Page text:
Strathy’s reasons served to further define and restate the contours of the definition of judicial independence. But his reasons also foreshadowed the fact that the edges of judicial independence will continue to be defined far into the future.
Strathy reiterated that there was no uniform standard or formula for the preservation of judicial independence: “…the manner in which the essential conditions of judicial independence are satisfied will vary with the nature of the tribunal and the interests at stake.”
The ultimate question in each case is whether a reasonable and informed person would conclude that the Court is independent – with the fundamental proviso that independence is intended to protect the interests of the public, first and foremost.
Concepts of judicial independence for provincially appointed judges and justices of the peace have changed radically since the 1920s. However, much remains to be discussed, considered and debated about judicial independence as the Ontario Court of Justice moves forward.
For example, despite the strides made in the administrative realm, that element of judicial independence – and the role of the judiciary in administering the Court – will continue to be a topic for discussion and concern. Former Attorney General Michael Bryant raised that point in 2004. He acknowledged that “it is not desirable for the judges to be under the thumb of the Attorney General, the chief litigator in the courts…. I’d like to think that mine is an affable, collaborative thumb, but ‘twas not always so and may not be tomorrow, so now is the time to consider the role of the judiciary in administering the courts.”
One thing is certain: the concept of judicial independence continues to be refined and defined.
- Roy McMurtry, Memoirs and Reflections , (Toronto: The Osgoode Society for Canadian Legal History by University of Toronto Press, 2013), p. 181.↩
- Millar, Perry S. and Baar, Carl. Judicial Administration in Canada. (Montreal: McGill-Queen’s University Press, 1981).↩
- McRuer, J.C. Royal Commission into Civil Rights, Volumes 1 and 2 (Toronto: Queen’s Printer, 1968).↩
- Zuber, T.G. Report of the Ontario Courts Inquiry (Toronto: Queen’s Printer, 1987), p. 23.↩
- Zuber Report, p. 23.↩
- Lennox, B.W. “Judicial Independence: Past, Present and Future,” Speech delivered to Justices of the Peace, May 7, 2015.↩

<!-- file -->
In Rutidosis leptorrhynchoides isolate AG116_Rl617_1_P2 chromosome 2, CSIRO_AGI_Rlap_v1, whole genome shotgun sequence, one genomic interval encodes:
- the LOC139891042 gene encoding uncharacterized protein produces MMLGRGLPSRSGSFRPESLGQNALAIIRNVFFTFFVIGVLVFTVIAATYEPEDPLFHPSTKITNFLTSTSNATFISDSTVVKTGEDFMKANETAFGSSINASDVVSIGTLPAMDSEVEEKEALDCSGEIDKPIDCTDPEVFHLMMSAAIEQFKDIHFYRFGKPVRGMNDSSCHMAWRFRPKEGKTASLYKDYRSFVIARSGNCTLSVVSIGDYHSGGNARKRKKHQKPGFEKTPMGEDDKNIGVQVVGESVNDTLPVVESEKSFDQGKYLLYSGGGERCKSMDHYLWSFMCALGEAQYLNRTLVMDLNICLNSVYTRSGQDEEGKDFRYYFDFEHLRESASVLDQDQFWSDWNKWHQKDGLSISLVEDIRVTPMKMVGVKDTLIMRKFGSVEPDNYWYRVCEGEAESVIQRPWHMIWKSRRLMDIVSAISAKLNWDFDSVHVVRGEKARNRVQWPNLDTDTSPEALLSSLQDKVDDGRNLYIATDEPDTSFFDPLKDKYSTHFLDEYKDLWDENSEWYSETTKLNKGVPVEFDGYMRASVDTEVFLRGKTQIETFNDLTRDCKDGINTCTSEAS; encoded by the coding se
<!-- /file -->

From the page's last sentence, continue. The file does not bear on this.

- Hastings Investigation, Report of the Commissioner, Mr. John A. Paterson, April 29, 1921, p. 4.↩
- Hastings Investigation, p. 5.↩
- Magistrates Act, S.O. 1914, c. 88, s. 2.↩
- Hastings Investigation, p. 1.↩
- Magistrates Act, S.O. 1952, c. 53, s. 3.↩
- Hastings Investigation, p. 9.↩
- Hastings Investigation, p. 8.↩
- Hastings Investigation, p. 17.↩
- Hastings Investigation, p. 15.↩
- B.W. Lennox, “Judicial Independence in Canada – The Evolution Continues,” in Dodek, Adam and Sossin, Lorne, eds. Judicial Independence in Context (Toronto: Irwin Law Inc., 2010), p. 624.↩
- McRuer Report, Vol. 2, p. 529. By 1968, when McRuer was conducting his inquiry, magistrates’ salaries were fixed by the Lieutenant Governor in Council, and paid by the province.↩
- McRuer Report, Vol. 2, p. 542.↩
- McRuer Report, Vol. 2.↩
- Vanek, David, Fulfilment: Memoirs of a Criminal Court Judge (Toronto: The Osgoode Society for Canadian Legal History), p. 225.↩
- This attitude may in part, be attributed to the Constitution Act, 1867 (originally known as the British North America Act, 1867). During this time period, the BNA Act was interpreted as providing a full guarantee of judicial independence only to superior courts. ↩
- Magistrates Act, S.O. 1952, c. 53, s. 4; McRuer Report, Vol. 2, p. 541.↩
- McRuer Report, Vol. 2, p. 541.↩
- McRuer Report, Vol. 2, p. 541.↩
- McRuer Report, Vol. 2, p. 541.↩
- Kingston Whig Standard, 1963↩
- McRuer Report, Vol. 2, pp. 539-541.↩
- McRuer Report, Vol. 2, p. 519.↩
- Magistrates Act S.O. 1937, c. 133, s. 17. Similar provisions continued to exist in Magistrates Acts until the end of this period.↩
- McRuer Report, Vol. 2, p. 538.↩
- McRuer Report, Vol. 2, p. 539.↩
- Interviews of B.W. Lennox for OCJ History Project, 2014-15.↩
- Magistrates Act, S.O. 1922, c. 48.↩
- Interviews of B.W. Lennox for OCJ History Project, 2014-15.↩
- McRuer Report, Vol. 2, p. 543.↩
- Provincial Courts Act, 1968, S.O. 1968, c. 103.↩
- Peter McCormick and Ian Greene, Judges and Judging: Inside the Canadian Judicial System)., (Toronto: Lorimer, 1990, 1968, S.O. 1968, c. 103.↩
- Alan W. Mewett, Report to the Attorney General of Ontario on the Office and Function of Justices of the Peace in Ontario, Part 1, (“Mewett Report”), 1981.↩
- Mewett Report, p. 39.↩
- Mewett Report, p. 45.↩
- Mewett Report, p. 81.↩
- Mewett Report, p. 63.↩